Monday, July 06, 2009

Architecture and the Civil Rights Movement

I've often wondered why architecture has played such a minor role in the Civil Rights movement. Traditionally, architecture has been a vehicle of hegemony, owned and controlled by dominant norms and organizations. Thomas Sugrue's Sweet Land of Liberty: The Forgotten Struggle for Civil Rights in the North (2008) takes us away from the South, where Civil Rights stories are often told, and examines the lesser known eruptions of resistance north of Jim Crow. Surgrue teaches American history at UPenn. His earlier Origins of the Urban Crisis (2005) focuses on Detroit's urban history and his co-edited New Suburban History (2006) introduces the complexities of American suburbanization.

Sweet Land of Liberty is a humongous encyclopedic work (543 pages of text) dealing with every aspect of the Civil Rights movement from Martin Luther King's student days at Chester, PA (when he was refused food at a dinner in Maple Shade, NJ), to the welfare rights activism of Roxanne Jones. The book was of great interest to me in discussing the spaces and architectural settings of resistance. Anyone interested in architecture's contribution to resistance movements has lots to learn. Sugre explores the spaces of restaurants (130-142), movie theaters (138-142), jazz clubs (264), public beaches (154-159), schools (163-199), and most importantly houses (200-250).

Chapter 7, "No Right More Elemental" deals with the central battle ground over housing. America's suburbanization in the model of Levittown (earliest one completed in 1958) created mechanisms to exclude African Americans from the suburbs, whether through private covenants or federal housing policies. This story is well known; in my history of housing class, I teach it through Gwendolyn Wright's Building the Dream: A Social History of Housing in America (1981). What we learn from Sugrue is the organized resistance against Levittowns. Beginning in 1953, for instance, an American Friends Service Committee was formed and held secret meetings to crack Levittown's exclusionism. The ogranization had Quaker roots and included African-American and Jewish members. Sugrue also tells the story of William and Daisy Myers, the first black family to move into Levittown (220-228). Even more fascinating is Conccord Park, an interracial suburb developed by Morris Milgram in the white suburbs of Philadelphia (230-237). See Milgram obituary (NYT June 26, 2007). Milgram also developed Greenbelt Knoll, in Northeast Philadelphia, an experimental community of 19 houses designed by Robert Bishop and Margaret Duncan. Sugrue does not discuss the particulars of the architecture, but Harris Steinberg (dir. of Penn Praxis) and others have noted the involvement of Louis Kahn in the designs.

In 1953, African Americans from North Philadelphia started to migrate to the white affluent neighborhood of Mount Airy, where they met intense resistance from block-busting and real-estate agents. The historic West Mount Airy Neighbors association formed in 1959 to organize the battle that concluded with one of the most segregated neighborhoods in America. Thomas Sugrue is not just a teacher and scholar but a committed activist. In 1996, he took over the directorship of the West Mount Airy Neighbors and worked with the Fund for Open Society, created by Morris Milgram. Nathaniel Popkin's, "The Vital Thread of Tom Sugrue," Pennsylvania Gazette (June 2009), pp. 32-37, gives a full portrait of Sugrue's pursuits in both academia and the neighborhood.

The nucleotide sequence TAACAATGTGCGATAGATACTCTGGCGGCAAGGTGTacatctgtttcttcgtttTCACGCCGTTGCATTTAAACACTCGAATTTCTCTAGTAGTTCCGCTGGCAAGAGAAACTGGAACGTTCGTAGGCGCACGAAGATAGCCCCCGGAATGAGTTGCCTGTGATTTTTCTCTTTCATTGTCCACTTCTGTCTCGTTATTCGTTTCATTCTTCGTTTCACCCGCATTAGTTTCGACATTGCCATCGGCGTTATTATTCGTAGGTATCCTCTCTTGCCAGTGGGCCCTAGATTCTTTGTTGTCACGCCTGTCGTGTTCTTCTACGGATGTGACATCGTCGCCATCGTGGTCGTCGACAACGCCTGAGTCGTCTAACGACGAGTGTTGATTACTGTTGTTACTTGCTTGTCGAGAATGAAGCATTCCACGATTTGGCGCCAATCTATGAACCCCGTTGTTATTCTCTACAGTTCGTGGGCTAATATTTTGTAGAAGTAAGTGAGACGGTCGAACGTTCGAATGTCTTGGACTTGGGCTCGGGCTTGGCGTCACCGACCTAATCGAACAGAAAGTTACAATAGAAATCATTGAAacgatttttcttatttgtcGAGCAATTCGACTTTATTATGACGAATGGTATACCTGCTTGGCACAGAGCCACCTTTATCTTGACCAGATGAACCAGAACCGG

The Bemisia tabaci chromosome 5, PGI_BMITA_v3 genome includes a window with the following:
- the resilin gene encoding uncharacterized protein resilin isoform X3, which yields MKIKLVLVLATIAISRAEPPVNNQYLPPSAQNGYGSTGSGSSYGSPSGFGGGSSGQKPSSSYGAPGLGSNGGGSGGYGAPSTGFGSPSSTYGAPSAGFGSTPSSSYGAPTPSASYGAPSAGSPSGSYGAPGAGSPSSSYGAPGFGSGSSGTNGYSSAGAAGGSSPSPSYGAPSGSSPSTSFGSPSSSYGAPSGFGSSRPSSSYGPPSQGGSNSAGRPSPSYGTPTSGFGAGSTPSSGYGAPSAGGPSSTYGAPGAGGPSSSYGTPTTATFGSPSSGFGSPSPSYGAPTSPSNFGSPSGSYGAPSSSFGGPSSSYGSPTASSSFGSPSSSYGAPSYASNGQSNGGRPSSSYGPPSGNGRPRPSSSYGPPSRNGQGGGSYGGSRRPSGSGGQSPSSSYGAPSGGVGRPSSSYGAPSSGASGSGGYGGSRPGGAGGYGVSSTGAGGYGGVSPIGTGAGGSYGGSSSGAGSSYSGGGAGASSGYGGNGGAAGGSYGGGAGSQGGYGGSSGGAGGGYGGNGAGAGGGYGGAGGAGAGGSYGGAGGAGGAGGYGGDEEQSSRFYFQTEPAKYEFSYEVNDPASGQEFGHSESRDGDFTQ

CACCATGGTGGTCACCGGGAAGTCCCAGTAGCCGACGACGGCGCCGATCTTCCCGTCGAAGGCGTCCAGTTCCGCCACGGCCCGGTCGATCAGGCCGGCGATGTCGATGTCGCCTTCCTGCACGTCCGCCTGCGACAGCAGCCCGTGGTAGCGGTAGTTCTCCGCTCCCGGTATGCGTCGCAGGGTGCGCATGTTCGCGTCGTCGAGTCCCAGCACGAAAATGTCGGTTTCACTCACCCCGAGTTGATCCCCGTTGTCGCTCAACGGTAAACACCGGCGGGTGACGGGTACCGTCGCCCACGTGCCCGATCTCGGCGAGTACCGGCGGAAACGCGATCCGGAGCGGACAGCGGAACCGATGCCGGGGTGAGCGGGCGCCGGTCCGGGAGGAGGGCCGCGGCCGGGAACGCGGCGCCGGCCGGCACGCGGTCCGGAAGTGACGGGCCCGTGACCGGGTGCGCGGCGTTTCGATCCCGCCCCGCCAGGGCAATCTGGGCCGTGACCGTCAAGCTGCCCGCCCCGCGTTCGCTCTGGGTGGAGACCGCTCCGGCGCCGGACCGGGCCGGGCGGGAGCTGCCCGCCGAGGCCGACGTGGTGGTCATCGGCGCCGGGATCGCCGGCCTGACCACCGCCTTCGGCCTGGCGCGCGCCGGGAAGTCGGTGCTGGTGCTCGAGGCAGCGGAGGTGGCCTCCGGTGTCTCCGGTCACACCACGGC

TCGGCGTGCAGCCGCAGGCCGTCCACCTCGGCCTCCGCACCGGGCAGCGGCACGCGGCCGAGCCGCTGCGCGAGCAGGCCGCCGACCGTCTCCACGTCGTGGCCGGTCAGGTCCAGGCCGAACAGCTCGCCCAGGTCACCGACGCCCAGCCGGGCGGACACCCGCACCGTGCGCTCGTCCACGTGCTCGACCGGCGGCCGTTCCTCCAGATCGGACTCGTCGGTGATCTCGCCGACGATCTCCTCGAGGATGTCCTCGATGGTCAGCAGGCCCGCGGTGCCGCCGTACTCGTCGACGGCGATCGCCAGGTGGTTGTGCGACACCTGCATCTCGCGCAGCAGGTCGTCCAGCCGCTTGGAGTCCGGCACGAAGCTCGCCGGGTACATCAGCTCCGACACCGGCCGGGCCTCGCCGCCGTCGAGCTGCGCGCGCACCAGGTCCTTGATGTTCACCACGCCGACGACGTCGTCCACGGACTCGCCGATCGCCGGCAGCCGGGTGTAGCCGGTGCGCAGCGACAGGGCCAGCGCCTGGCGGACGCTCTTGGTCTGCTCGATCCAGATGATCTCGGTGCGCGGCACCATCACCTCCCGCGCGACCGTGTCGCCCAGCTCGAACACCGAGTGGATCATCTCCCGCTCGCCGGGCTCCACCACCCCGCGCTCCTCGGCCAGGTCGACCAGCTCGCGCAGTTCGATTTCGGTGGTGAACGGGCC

Sweet Land of Liberty opens a door into urban history and the Civil Rights movement that can inspire other specialists of space, politics and architecture. In addition to documenting a unique historical period, Sugrue also gives inspiration for political engagement. I quote Sugrue's advice:

“One of the main issues we struggle with,” Sugrue explains, “is that often our vision is really small. We can’t solve the problems of the city by gussying up storefronts. I love and am a member of the grassroots, but ultimately they have the will but not the capacity. One take-away from [Sweet Land of Liberty] is that far-reaching gains in Civil Rights require people to organize locally but form a broader coalition, providing a longer reach. But we tend to think real small.” On the other hand, he says, “It’s the small things that matter” to people in city neighborhoods. He means that a meaningful understanding can only come from close observation. “One of the most interesting features of the urban landscape is going to places in the day and night. I don’t play golf or tennis, but I do go out and explore, ride the buses and subways. So, for example, at night the street changes. In some places it becomes marked. Women, especially, feel trapped. They’re made to feel they can’t go out.”
(Pennsylvania Gazette interview)

1 comment:

Diana Wright said...

As an unattached woman living in downtown DC for 20+ years, and an activist from the civil rights era, I found that the gay movement had much more to do with DC architecture than did civil rights. Neighborhoods where gays prefer to live immediately become safer neighborhoods for women, for a whole series of reasons. I think you might look at the architectural deterioration of Birmingham AL, my home town, as one of the outcomes of the civil rights movement there when you are working up your theories on the movement and architecture

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Kostis Kourelis

Philadelphia, PA, United States